Paris has been building to a crescendo with plenty of ideas, but the biggest conversation starters undoubtedly came in the final days of ‘fashion month’. Looking back to find a vision of the future, feminist protests – both vocal and silent – and a beautiful return to form from some of the most talented ateliers in the world. Take a deep breath and swoon as the themes of the season solidify: what we’ll see in the magazines, in shops and on the high street has now taken shape.
Much has already been said about Chanel’s controversial S/S15 show. After a peaceful stroll down a constructed Boulevard Chanel filled with finely worked tweeds, beaded pinstripes and an anything-goes attitude, Cara Delevingne yelled “Come on” into a loudhailer, leading a troupe of models down the runway, waving placards that said "Make Fashion Not War", "Ladies First", "Feministe Mais Feminine" and a “He for She” nod to Emma Watson’s UN campaign. What did it all mean? Why was Karl Lagerfeld walking placidly at the side marvelling at this faux-protest? Was he mocking feminism or rooting for it? And in light of the pro-democracy protests in Hong Kong, did Chanel’s high fashion activist masquerade jar rather than delight? Opinions are divided. But discussion is rampant; perhaps that can be the positive result of it all.
Miuccia Prada is on surer footing with her female treatise: 1950s rebel girls hobbling on stilettos in beautiful house coats and checked cinched-in pencil skirts. She’s been there and done that when it comes to mining the complexities of the female psyche and with John Waters’ Female Trouble soundtrack contrasting with the Shangri Las’ spoken-word paean to teenage heartbreak, it made for a potent end note to Paris Fashion Week.
That ‘70s thing
We’ve figured it out. That ‘60s/’70sthing that so many designers have been riffing on of this season can be traced to two venerable sources. One is Hedi Slimane, whose divisive collections at Saint Laurent have unwittingly made their way into a general designer consciousness. From the ‘60s mod-ish chicks of last season, we travelled to the late ‘70s chez Saint Laurent as glam rock took hold: bejeweled mini dresses, cropped jackets and mini leathers said “I’m with the band…” The question of what is new about what Slimane is doing at Saint Laurent is becoming almost irrelevant. He’s tugging on the purse strings of rampant consumers and fattening the profits of the house.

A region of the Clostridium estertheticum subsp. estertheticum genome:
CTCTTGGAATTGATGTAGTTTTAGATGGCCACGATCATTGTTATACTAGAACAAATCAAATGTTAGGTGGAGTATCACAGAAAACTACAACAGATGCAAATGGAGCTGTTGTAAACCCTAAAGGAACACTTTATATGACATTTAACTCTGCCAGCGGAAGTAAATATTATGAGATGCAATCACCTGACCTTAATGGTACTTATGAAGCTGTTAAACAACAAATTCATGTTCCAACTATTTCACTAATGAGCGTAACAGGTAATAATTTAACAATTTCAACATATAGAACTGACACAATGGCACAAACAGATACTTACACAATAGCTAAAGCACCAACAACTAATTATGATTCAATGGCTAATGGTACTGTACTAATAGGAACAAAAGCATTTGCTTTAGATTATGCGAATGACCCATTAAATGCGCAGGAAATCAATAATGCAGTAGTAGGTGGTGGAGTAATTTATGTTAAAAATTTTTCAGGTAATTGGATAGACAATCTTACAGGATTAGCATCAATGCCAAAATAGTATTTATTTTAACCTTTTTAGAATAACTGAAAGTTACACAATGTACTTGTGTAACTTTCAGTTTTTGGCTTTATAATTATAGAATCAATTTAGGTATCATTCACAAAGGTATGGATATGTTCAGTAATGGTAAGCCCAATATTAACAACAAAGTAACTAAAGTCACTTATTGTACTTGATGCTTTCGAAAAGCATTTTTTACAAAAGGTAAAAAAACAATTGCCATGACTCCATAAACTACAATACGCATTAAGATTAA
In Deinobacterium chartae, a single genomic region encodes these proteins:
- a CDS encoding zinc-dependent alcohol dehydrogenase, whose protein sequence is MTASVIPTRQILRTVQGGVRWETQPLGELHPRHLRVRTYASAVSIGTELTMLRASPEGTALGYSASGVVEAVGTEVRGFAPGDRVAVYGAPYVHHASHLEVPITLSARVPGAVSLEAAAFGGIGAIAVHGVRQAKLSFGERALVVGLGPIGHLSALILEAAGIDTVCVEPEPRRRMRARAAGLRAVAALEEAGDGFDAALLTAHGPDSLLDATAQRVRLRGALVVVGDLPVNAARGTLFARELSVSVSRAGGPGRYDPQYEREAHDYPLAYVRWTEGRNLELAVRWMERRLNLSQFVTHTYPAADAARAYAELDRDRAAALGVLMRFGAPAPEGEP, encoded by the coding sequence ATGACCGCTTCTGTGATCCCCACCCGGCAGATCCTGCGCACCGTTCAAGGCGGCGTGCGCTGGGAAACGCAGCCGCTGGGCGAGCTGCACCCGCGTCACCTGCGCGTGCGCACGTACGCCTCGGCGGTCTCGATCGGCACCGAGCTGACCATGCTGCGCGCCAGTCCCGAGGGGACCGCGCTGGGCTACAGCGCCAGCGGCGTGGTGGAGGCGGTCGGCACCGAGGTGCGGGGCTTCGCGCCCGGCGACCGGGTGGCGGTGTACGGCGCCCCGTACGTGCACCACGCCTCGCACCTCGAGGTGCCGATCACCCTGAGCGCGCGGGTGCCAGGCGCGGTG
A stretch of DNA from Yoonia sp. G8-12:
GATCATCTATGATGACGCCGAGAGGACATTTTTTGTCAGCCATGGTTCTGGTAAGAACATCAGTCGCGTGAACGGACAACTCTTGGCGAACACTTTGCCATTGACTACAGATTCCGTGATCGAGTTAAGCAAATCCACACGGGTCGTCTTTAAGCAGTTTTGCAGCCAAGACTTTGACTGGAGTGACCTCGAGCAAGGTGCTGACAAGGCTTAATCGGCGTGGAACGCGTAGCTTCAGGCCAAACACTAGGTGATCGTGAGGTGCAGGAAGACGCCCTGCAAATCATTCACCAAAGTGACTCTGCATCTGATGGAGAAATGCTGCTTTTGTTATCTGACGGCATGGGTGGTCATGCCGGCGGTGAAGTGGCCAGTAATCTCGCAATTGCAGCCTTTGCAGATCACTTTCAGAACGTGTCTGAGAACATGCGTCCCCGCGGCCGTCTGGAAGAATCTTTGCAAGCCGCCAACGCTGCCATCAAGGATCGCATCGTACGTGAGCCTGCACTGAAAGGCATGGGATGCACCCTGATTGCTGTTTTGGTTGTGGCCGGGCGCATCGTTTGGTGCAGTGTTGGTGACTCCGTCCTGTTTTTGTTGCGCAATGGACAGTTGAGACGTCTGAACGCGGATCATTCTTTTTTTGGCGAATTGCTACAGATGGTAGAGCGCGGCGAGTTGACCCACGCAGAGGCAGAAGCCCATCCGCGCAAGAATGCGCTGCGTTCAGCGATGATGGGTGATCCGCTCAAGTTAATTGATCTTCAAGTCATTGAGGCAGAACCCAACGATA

Nicolas Ghesquière, just two seasons in at Louis Vuitton, the biggest house of them all, was ready to fully refresh and reboot. He took us to the newly completed Frank Gehry-designed Louis Vuitton Foundation in the Bois de Boulogne. Its impressive structural scale was matched by the ambition as stated in an intro video of eerily projected faces glowing in the darkened show space: “The LV house wants to explore the ability to travel to any part of the universe without moving. The journey starts here.”
That journey consisted of the familiar and the unfamiliar. Ghesquière’s first collection for the house set the language of ‘70s-tinged short and cropped and flared-out silhouettes but he’s turning up the volume now with lurid floral velvet suits, flower monogram pink heels on go-go boots and lipstick and eyelash curler prints. At his previous employer Balenciaga, Ghesquière was very good at making the questionable look entirely convincing. At Louis Vuitton, he’s doing the same but with the added sheen of invincibility that this house offers.
Ready-to-wear almost equates to haute couture in many houses and despite this being ready-to-wear weeks, many of the dresses seen won’t even make it onto a shop rail because they’re so expensive to produce. That means they’re sheer eye candy and there is absolutely nothing wrong with reveling in the mastery of ateliers. Valentino’s Rome-based atelier works wonders guided by creative directors Maria Grazia Chiuri & Pierpaolo Piccioli. Their collection was inspired by 18th Century grand tours of Italy and it consisted of a sumptuous exploration of classicism, baroque florals and magical seascapes. When we went under the sea with barnacle embroidery, pirate ship treasure beadwork and hand-painted chiffon, it was the stuff of dreams. And dreaming in fashion is still vastly important, despite what the money spinners say.
Sarah Burton at Alexander McQueen is straddling that balance between shop-floor-ready pieces and the limits of skill and creativity, which both the house and the late Lee McQueen were known for. The balance was addressed in this latest collection of japonaiserie, where Kansai Yamaoto-inspired graphics and sakura (cherry) blossom embroidery took over. Much of it was wearable. A few though still showcased the highest haute couture which the brand strives for, such as a netted cape hand-embroidered with miniscule pom poms or organza and ceramic petals combined on floor-length gowns. They took your breath away – a moment to savour.
Susie Lau is a fashion journalist who blogs at stylebubble.co.uk. She is covering New York, London, Milan and Paris Fashion Weeks for BBC Culture.
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